Washington Mutual CEO stripped of chairmanship

Killinger, 58, will remain on the board where he has served as chairman of the country's largest savings and loan since 1991. He also will retain his post as chief executive, even as the list of CEOs shown the door at the country's top banks continues to grow.

At WaMu's April shareholders meeting, a nonbinding resolution urging the installation of a non-employee as board chairman passed with 51.5 percent of the votes.

WaMu said Stephen Frank, the lead director on its board, will become chairman starting July 1. Frank, 66, retired in 2002 as CEO of Southern California Edison, the largest subsidiary of the Edison International power company.

In addition to splitting the jobs of chairman and CEO, WaMu said its board has made it harder for directors in uncontested elections to hold their seats if they don't get a majority of votes.

The board also shuffled the leadership for committees that some shareholders blamed for heavily exposing the thrift to the subprime mortgage crisis, despite signs that the housing market was teetering on collapse.

WaMu said it took appropriate steps early on to mitigate risks to questionable mortgages, but in April the chair of its finance committee, Mary Pugh, resigned.

Orin Smith was named to replace Pugh on Monday. David Bonderman, managing director of TPG, a private equity group that led a $7 billion investment in WaMu this spring, will serve as vice chair of the committee.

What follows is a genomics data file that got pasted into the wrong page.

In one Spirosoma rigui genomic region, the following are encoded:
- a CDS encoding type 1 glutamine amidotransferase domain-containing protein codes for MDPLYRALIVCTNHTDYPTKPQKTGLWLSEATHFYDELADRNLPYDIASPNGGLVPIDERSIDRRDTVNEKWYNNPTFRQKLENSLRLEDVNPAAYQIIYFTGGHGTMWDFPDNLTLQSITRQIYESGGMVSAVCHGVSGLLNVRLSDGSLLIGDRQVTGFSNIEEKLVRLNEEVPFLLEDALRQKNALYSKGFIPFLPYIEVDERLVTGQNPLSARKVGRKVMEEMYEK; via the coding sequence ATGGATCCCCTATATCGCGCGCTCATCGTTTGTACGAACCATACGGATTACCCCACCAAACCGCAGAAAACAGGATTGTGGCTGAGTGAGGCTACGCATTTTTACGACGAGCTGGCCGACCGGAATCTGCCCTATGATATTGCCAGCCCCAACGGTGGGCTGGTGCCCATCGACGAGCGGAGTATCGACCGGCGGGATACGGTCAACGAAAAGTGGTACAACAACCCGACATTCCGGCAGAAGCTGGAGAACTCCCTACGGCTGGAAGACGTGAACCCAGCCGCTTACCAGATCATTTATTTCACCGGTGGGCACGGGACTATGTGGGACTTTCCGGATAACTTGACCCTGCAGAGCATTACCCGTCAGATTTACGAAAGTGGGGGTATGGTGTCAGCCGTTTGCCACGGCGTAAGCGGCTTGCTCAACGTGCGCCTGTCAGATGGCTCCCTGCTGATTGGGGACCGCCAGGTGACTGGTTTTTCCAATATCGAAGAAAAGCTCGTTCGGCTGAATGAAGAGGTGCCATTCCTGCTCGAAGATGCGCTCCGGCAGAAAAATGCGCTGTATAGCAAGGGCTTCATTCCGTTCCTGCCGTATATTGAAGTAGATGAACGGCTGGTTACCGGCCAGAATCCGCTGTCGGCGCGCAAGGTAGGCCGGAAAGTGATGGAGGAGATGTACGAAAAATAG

WaMu also swapped out the chairs of its governance committee and its corporate relations committee, and said it is searching for additional directors.

“These actions underscore the board's long-standing commitment to good corporate governance and my personal commitment to improving the company's financial performance and delivering value to our shareholders,” Killinger said in a statement.

Washington Mutual has been badly hurt by rising mortgage delinquencies or defaults and by the sinking value of its mortgage portfolio. During the first quarter, WaMu lost more than $1.1 billion and set aside $3.5 billion to cover defaulted loans.

Shares of WaMu closed Monday at $9, down 2 cents, or 0.22 percent.